The disturbing data is in. Church membership in America is declining rapidly. I read a recent poll that revealed that although 76% of Americans claim to be Christian, only 17% claim to be a member of a local church. Ten years ago, 38% of Americans identified themselves as church members. Someone recently posted the following question on Facebook and Twitter: “Why are you opposed to church membership?” One of the most popular answers was: “I don’t want to join a social club.”
I believe that one of the greatest threats to the church is the heretical understanding that the church nothing more than a local social club or social-service organization. And it is not non-members who are propagating such a false understanding of the church, but church members themselves.
We act as if the church is about meeting our needs, instead of rearranging our needs. We come to church asking God to fulfill our desires, instead of transforming our desires. We view the church as a place we go to take care of the self, instead of viewing the church as a way of life to die to self. The question that we most often ask in the church is: “What do we want?”; instead of asking: “What does God want?”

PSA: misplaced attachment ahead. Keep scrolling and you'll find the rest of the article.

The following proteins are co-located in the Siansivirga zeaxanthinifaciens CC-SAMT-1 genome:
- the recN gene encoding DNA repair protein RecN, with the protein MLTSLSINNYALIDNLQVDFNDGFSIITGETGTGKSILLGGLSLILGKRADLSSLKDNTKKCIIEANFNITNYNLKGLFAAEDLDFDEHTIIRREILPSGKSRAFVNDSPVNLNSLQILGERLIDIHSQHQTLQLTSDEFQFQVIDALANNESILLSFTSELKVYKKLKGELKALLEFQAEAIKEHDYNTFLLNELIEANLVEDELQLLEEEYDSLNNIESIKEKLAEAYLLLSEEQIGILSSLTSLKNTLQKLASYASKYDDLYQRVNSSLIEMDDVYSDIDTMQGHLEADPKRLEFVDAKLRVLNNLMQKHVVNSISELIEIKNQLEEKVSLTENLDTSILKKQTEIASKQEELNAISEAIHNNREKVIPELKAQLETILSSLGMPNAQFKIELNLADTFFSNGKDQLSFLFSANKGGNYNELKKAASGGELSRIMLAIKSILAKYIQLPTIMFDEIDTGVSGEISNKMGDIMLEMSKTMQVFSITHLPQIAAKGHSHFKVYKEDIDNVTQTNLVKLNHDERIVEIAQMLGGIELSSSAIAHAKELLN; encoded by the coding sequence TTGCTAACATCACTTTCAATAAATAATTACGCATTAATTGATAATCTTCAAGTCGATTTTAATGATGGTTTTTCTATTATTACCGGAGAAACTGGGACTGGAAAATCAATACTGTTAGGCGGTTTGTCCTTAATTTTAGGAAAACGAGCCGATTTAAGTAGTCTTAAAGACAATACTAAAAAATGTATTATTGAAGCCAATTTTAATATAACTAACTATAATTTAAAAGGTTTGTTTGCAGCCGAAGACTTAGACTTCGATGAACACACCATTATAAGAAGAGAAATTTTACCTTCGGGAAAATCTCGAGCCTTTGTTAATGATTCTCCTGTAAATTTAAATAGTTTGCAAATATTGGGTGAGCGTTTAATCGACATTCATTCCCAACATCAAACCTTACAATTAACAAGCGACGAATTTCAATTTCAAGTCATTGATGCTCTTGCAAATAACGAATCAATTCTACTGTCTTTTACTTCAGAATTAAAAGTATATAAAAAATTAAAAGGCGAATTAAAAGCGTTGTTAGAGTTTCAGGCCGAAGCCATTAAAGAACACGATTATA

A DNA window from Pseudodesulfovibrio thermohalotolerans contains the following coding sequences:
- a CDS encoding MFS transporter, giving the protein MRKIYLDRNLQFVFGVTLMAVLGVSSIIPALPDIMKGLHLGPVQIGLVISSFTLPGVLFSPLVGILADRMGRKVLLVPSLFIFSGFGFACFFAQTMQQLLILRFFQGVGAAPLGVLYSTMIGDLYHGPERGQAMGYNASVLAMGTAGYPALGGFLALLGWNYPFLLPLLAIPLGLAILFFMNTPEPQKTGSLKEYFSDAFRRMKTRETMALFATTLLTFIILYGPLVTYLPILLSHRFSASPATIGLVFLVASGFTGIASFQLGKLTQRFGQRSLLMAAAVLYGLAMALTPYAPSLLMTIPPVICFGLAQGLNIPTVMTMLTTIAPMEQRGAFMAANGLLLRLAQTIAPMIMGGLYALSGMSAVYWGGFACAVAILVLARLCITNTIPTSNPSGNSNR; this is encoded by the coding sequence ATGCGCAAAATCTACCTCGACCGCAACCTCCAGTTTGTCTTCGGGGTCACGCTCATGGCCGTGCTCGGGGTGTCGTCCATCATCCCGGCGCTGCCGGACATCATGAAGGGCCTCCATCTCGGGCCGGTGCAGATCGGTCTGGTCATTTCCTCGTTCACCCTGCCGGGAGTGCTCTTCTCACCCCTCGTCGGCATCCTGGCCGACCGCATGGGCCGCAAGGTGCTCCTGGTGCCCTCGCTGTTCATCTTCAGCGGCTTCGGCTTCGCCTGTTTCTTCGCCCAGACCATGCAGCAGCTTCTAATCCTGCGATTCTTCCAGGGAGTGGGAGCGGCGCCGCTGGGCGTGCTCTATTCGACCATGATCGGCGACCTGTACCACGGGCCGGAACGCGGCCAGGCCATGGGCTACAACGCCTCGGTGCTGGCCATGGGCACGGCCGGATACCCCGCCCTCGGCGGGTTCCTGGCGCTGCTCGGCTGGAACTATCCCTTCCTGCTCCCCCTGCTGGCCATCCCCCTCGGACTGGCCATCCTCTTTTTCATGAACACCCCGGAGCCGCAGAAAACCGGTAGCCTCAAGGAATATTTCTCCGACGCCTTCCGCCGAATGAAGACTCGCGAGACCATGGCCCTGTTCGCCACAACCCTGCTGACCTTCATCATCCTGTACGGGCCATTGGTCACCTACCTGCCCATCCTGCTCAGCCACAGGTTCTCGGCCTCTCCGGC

Another way that we act like social club instead of the body of Christ in the world is the way give to the church. In the past, we have looked at the church’s budgetary needs, and then have asked the question, “What are my church’s needs?” If the church’s budget is increases, we increase our pledge. If the church’s budget remains flat, so does our pledge. If we did not give anything the previous year, and the church met its budget, we figure the church does not need us to pledge anything for the coming year.
However, since the church is not a social organization designed to meet selfish needs but is the living body of Christ, the proper question to ask is not “What do I want to give” or even “What does my church need me to give?” The proper question is: “What is God calling me to give?”
I believe, if we truly asked this question, our finances would never be in a state of deficit, and our membership would never be in a state of decline.